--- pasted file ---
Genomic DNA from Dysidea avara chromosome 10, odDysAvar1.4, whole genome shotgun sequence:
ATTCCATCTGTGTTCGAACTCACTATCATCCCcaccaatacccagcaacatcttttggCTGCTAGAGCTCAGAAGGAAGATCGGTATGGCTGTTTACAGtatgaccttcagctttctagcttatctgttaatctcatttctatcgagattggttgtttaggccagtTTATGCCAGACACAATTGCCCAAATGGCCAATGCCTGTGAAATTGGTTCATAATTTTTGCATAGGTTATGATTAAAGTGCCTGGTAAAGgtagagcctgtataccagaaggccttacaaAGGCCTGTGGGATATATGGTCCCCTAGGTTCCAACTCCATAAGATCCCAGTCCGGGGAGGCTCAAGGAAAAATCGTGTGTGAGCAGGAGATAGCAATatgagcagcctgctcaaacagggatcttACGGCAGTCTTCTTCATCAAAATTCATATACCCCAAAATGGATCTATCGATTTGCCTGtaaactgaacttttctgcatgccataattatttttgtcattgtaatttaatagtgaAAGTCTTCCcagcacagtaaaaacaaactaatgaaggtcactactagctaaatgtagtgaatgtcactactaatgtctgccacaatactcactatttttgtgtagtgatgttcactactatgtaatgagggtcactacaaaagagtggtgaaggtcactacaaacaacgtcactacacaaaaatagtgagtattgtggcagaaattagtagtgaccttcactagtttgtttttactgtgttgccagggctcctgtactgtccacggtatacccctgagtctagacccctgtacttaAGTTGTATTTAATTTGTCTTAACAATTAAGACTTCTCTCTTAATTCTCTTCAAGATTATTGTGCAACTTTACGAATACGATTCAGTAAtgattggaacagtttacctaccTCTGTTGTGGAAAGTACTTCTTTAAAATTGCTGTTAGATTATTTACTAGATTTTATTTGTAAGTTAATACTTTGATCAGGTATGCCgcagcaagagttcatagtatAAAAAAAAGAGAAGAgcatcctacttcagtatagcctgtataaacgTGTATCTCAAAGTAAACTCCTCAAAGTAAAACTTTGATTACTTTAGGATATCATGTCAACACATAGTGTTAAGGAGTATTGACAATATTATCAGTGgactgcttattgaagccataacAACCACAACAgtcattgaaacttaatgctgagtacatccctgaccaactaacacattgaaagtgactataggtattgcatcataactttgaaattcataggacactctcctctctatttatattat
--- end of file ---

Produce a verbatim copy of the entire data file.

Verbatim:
Genomic DNA from Dysidea avara chromosome 10, odDysAvar1.4, whole genome shotgun sequence:
ATTCCATCTGTGTTCGAACTCACTATCATCCCcaccaatacccagcaacatcttttggCTGCTAGAGCTCAGAAGGAAGATCGGTATGGCTGTTTACAGtatgaccttcagctttctagcttatctgttaatctcatttctatcgagattggttgtttaggccagtTTATGCCAGACACAATTGCCCAAATGGCCAATGCCTGTGAAATTGGTTCATAATTTTTGCATAGGTTATGATTAAAGTGCCTGGTAAAGgtagagcctgtataccagaaggccttacaaAGGCCTGTGGGATATATGGTCCCCTAGGTTCCAACTCCATAAGATCCCAGTCCGGGGAGGCTCAAGGAAAAATCGTGTGTGAGCAGGAGATAGCAATatgagcagcctgctcaaacagggatcttACGGCAGTCTTCTTCATCAAAATTCATATACCCCAAAATGGATCTATCGATTTGCCTGtaaactgaacttttctgcatgccataattatttttgtcattgtaatttaatagtgaAAGTCTTCCcagcacagtaaaaacaaactaatgaaggtcactactagctaaatgtagtgaatgtcactactaatgtctgccacaatactcactatttttgtgtagtgatgttcactactatgtaatgagggtcactacaaaagagtggtgaaggtcactacaaacaacgtcactacacaaaaatagtgagtattgtggcagaaattagtagtgaccttcactagtttgtttttactgtgttgccagggctcctgtactgtccacggtatacccctgagtctagacccctgtacttaAGTTGTATTTAATTTGTCTTAACAATTAAGACTTCTCTCTTAATTCTCTTCAAGATTATTGTGCAACTTTACGAATACGATTCAGTAAtgattggaacagtttacctaccTCTGTTGTGGAAAGTACTTCTTTAAAATTGCTGTTAGATTATTTACTAGATTTTATTTGTAAGTTAATACTTTGATCAGGTATGCCgcagcaagagttcatagtatAAAAAAAAGAGAAGAgcatcctacttcagtatagcctgtataaacgTGTATCTCAAAGTAAACTCCTCAAAGTAAAACTTTGATTACTTTAGGATATCATGTCAACACATAGTGTTAAGGAGTATTGACAATATTATCAGTGgactgcttattgaagccataacAACCACAACAgtcattgaaacttaatgctgagtacatccctgaccaactaacacattgaaagtgactataggtattgcatcataactttgaaattcataggacactctcctctctatttatattat